Well it’s Halloween and I am unmoved. I believe in heaven and in hell but right now hell seems more like mindlessly adopting a tradition that has no real basis here in Blighty. Trick or treat? Trick, without a doubt.
Back home as a kid in Wales, we used to bob for apples on Halloween – a baby bath full of water filled with apples and you had to get as many as you could using only teeth – and I’d chase my brother around the house for a bit wearing a sheet before we both got sent to bed for riotous, verging on hysterical, behaviour.
With my own boys, we bobbed apples and I made toffee apples. We played hide and seek
in a dark house with lots of creeping about interspersed with shrieks of delighted fear and the dog always giving the game away and taking advantage by licking your face if you were hiding on your hands and knees behind the sofa.
Whoever thought it was a great idea to let kids go out in the dark, ringing the doorbells of total strangers and demanding “Trick or treat?”
How many older people dread it? Not answering the door invites a trick. It could be smashed eggs all over the front windows or it could be a firework through the letterbox. My mother arrived home from a night out one Halloween to find a large patch of burnt carpet in the hallway and the remains of a Roman candle.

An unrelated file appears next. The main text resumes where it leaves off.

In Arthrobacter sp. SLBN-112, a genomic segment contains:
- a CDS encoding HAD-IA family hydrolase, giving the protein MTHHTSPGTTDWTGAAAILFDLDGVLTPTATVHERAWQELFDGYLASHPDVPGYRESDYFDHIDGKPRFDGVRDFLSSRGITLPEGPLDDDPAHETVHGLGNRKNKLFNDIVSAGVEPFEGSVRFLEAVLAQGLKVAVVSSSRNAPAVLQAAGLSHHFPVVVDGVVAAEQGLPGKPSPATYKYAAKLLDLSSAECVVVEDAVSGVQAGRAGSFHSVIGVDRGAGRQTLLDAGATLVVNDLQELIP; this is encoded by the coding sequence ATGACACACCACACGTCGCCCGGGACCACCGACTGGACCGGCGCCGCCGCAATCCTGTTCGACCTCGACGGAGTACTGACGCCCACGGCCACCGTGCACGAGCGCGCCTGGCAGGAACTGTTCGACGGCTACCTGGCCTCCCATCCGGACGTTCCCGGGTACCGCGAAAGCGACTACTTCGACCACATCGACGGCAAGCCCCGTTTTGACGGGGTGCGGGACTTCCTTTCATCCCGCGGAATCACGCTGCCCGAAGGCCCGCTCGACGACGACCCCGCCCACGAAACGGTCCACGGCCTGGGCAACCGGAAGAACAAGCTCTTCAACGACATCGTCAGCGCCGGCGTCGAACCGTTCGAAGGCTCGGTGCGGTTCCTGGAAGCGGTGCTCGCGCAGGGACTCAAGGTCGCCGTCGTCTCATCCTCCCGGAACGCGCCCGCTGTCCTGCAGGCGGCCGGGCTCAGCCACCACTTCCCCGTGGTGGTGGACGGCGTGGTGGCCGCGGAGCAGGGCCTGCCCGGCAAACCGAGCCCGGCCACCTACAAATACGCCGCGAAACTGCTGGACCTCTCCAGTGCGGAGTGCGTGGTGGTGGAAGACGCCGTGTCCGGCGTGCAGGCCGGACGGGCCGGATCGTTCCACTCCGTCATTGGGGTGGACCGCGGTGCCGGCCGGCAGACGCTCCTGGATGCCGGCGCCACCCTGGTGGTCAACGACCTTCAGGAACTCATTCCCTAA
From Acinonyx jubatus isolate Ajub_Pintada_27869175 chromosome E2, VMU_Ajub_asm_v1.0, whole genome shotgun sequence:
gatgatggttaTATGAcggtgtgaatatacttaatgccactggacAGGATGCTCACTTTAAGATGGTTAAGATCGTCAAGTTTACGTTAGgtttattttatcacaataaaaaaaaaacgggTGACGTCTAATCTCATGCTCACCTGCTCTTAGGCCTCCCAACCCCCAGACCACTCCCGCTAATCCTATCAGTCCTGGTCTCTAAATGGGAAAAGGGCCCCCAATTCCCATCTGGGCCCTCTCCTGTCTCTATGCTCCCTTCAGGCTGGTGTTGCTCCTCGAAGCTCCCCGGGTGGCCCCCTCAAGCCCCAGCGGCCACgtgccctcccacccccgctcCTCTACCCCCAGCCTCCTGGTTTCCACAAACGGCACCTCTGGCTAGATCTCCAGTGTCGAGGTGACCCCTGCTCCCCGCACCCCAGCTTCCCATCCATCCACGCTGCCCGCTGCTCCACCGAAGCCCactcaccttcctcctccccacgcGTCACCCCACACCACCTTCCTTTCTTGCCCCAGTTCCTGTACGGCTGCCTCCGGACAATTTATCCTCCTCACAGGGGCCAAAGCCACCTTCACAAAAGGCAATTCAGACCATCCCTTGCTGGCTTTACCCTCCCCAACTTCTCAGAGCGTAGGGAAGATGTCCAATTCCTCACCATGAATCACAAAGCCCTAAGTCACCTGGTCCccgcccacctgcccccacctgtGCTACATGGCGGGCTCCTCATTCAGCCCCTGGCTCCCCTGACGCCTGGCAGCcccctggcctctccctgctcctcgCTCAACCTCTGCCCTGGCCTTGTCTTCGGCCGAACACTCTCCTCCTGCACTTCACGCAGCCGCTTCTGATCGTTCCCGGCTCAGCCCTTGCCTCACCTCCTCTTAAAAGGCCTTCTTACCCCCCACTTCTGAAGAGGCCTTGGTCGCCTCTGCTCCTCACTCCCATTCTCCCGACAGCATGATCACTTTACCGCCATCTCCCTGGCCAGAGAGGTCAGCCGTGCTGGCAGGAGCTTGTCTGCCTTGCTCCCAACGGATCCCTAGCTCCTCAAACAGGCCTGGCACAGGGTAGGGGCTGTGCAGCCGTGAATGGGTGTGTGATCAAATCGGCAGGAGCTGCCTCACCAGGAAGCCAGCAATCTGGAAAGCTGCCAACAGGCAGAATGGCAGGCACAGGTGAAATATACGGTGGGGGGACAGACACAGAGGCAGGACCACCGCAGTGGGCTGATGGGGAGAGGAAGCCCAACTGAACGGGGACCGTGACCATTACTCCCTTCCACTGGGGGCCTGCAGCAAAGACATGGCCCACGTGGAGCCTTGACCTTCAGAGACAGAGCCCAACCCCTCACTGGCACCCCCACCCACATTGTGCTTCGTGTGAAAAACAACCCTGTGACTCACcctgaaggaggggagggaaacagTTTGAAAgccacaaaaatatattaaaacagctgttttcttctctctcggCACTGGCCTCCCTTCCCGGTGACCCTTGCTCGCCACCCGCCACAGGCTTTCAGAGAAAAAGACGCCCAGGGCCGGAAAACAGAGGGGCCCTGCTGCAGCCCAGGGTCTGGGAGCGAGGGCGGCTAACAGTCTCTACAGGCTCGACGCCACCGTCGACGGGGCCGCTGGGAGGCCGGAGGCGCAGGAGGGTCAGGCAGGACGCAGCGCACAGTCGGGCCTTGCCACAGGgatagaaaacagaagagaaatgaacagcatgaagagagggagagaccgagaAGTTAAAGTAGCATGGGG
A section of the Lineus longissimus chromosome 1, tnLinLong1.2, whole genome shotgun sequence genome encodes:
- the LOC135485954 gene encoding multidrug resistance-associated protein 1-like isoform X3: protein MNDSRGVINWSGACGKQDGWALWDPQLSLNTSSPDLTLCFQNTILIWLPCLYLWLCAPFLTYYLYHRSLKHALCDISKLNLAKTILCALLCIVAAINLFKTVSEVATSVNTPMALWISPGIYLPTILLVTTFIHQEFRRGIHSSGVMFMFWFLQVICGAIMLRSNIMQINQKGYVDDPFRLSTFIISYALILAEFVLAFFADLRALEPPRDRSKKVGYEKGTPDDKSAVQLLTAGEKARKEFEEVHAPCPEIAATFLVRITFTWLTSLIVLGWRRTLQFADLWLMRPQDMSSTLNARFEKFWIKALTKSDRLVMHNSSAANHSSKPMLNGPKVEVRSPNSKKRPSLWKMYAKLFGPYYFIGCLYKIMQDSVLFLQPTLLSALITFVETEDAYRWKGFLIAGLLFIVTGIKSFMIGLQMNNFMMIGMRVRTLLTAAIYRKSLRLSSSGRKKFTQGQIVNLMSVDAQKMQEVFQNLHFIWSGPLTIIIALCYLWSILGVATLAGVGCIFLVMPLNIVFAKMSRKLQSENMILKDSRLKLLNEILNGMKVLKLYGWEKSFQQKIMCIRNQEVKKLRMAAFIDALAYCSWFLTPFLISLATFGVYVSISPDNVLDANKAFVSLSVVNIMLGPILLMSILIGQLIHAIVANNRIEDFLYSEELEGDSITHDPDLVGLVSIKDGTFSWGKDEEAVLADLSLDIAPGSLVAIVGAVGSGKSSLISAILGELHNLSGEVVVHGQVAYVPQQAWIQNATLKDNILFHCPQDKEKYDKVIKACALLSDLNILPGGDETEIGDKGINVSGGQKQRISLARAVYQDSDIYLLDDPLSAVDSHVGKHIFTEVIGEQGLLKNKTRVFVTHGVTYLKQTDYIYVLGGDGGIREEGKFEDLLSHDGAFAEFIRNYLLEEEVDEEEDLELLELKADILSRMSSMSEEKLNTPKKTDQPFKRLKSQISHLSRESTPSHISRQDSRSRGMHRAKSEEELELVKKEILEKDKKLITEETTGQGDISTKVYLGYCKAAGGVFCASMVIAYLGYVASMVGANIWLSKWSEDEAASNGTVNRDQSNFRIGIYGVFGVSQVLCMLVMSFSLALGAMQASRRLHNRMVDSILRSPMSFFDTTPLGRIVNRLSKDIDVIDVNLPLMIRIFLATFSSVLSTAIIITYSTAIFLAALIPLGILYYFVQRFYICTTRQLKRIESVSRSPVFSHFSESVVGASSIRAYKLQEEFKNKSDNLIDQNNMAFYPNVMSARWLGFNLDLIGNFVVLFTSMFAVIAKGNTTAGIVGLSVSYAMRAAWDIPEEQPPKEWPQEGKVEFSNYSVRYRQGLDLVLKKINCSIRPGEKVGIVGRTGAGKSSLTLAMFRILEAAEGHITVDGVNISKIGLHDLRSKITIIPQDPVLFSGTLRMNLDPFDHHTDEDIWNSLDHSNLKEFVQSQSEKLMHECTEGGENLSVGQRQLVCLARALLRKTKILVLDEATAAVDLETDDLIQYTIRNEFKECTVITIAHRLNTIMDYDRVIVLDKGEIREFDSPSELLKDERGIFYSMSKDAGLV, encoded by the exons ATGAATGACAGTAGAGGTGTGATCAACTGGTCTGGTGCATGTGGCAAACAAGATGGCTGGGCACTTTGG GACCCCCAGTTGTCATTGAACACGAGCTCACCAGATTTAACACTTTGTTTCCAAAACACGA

Parents today generally seem obsessed by stranger danger – sometimes with due cause. They won’t let the kids play out unsupervised yet they are happy for them to roam the neighbourhood knocking on the doors of potential paedophiles. It’s not a great idea.
Let kids play games, dress up, party, get scared in a safe environment. Let them write their own scary stories, act out a scary play but only at their level.
Let’s not impose on them, the bandaged undead, the bleeding, open-wounded, limb-missing gangrenous adult standards of horror. I may be soft but I’ve always felt children should be protected from the stuff of nightmares. They are just kids, after all, in need of fun, cuddles, reassurance and love.
I’ve still got a childish story pinned up on my study wall written by #1 son when he was eight years old. The headline reads “Humped by UNKNOWN BEING.”
My first reaction when he showed it to me was ‘Blimey! Now that *would* be scary….’
Then I noticed the small “T” at the beginning of the sentence and realised it was an account of yet another physical onslaught from his little brother.